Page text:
Americans tend to be skeptical about or troubled by the notion of regional integration in Asia. There is some basis for concern, but the advantages of integration are likely to exceed the cost to the United States. An integrated Asia, the process of which has been shaped by the United States and like-minded partners, should strengthen the international system that Washington has labored to build over the last half century, reinvigorating and strengthening the norms and principles that have provided its foundation.

Defining “Asian integration” can be problematic for functional and geographic reasons. For my purposes, the term refers to East Asia, which I equate institutionally with ASEAN Plus Three. That narrowly conceived geographical scope allows me to demand more when it comes to functions. Meaningful integration means more than the loose confederation that defines ASEAN (its ambitions to create “communities” notwithstanding) but it doesn’t require the detailed legal framework of the European Union. At a minimum, it includes a regionwide free trade area, a political superstructure to express its collective will (no matter how sharp its teeth to demand conformity with its pronouncements) and recognition by the rest of the world that it is a meaningful political unit. Even that scaled-back objective may be too much. For many, Asian nations are too diverse, too committed to their (relatively) new sovereignty, and the benefits of integration are too diffuse to justify the costs. But if those formidable obstacles can be surmounted – and integration is proceeding, fitfully for sure, but there is progress nonetheless — most US observers worry that integration would come at their expense.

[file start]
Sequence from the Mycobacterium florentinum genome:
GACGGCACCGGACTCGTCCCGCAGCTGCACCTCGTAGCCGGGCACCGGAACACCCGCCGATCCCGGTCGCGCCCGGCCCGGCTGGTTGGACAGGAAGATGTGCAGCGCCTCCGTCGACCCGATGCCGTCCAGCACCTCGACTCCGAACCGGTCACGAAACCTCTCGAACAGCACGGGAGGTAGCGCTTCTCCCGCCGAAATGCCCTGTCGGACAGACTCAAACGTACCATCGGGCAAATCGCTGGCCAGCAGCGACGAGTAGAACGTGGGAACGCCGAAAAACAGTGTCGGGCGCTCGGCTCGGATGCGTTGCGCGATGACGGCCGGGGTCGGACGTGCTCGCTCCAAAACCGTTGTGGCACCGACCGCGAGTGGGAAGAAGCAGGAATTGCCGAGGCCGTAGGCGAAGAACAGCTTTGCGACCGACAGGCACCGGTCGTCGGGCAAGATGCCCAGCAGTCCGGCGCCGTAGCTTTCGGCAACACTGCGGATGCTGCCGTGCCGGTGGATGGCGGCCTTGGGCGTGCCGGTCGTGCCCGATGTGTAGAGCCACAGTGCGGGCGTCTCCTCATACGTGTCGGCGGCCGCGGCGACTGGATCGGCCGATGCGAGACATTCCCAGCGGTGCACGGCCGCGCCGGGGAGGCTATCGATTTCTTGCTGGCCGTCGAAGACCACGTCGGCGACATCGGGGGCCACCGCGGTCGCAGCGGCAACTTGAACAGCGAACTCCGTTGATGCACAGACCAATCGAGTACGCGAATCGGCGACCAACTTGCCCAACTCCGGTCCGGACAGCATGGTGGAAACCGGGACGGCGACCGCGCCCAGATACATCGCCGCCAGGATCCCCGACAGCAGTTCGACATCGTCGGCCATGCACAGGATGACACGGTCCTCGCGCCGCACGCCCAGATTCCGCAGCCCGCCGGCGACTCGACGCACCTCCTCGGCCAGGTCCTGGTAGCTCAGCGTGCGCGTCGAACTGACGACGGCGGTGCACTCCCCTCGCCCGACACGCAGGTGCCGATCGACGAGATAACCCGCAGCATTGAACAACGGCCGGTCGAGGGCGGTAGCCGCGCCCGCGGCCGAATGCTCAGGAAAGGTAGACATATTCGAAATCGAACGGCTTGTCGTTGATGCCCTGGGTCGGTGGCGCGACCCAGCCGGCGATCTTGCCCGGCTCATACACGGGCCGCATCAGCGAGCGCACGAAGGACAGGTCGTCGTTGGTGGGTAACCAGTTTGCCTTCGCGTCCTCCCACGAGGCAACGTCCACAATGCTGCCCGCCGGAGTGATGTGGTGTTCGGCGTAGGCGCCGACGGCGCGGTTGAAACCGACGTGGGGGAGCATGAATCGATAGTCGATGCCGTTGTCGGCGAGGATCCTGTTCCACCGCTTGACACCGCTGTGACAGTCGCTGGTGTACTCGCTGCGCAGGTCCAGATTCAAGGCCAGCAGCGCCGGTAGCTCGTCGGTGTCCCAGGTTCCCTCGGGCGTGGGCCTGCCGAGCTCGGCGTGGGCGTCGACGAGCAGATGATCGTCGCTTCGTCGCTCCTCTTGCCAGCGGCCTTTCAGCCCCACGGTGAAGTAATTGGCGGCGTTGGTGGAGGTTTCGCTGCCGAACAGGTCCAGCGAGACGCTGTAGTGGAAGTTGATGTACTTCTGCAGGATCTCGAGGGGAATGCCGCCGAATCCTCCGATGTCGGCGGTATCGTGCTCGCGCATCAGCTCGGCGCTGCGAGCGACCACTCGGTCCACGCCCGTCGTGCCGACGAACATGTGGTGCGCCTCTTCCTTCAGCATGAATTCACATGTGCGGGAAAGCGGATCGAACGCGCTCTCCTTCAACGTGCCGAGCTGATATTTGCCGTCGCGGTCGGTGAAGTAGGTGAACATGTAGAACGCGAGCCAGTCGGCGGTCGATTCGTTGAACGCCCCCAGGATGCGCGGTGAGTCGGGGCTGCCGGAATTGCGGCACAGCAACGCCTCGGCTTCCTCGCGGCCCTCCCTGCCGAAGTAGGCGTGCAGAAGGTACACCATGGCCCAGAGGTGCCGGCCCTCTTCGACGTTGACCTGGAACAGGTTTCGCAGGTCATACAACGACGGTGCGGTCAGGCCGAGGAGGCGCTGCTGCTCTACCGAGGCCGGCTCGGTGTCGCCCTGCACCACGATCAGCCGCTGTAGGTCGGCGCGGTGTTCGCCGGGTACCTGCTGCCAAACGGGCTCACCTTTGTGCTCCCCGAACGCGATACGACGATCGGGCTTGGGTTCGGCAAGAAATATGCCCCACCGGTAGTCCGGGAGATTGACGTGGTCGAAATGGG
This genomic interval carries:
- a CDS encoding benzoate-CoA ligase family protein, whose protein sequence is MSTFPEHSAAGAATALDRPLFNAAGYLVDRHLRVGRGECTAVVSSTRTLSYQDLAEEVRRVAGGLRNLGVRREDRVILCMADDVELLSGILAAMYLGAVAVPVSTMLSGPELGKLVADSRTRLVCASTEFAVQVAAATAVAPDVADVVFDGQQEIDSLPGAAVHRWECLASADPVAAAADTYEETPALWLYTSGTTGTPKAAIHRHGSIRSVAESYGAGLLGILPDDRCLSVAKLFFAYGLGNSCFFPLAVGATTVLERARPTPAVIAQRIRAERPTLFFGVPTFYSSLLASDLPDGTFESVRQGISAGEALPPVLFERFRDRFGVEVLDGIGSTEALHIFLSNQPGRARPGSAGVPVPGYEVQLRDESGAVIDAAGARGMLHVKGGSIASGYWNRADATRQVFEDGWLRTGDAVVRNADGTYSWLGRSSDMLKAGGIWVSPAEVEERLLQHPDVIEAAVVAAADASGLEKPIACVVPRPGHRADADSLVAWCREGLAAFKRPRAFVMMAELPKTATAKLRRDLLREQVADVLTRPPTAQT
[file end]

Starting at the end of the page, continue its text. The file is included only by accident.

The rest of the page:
Key Point

  • The three main objections to Asian integration are: 1) that a regional economic unit would divert trade from the US; 2)that a regional economic unit would be dominated by China; and 3)that the rise of Asia and the subsequent empowerment of China could alter the way the world works
  • Countries that are drawn into China’s economic orbit still seek to limit the spread of Beijing’s influence and eagerly seek counterbalances to Chinese power • Asian nations seek to integrate because they believe that a unified Asia is needed to give them a political voice commensurate with their rising economic power
  • US policy makers should see Asian integration as a way of balancing the scale and binding China in a web of commitments • Washington needs to develop an Asia-Pacific strategy where Asia can play a key role as both a focus of US foreign policy in its own right and a powerful means to achieve broader US interests

Read the rest of the Policy Commentary here

By Brad Glosserman, Executive Director, Pacific Forum CSIS (Honolulu, Hawaii)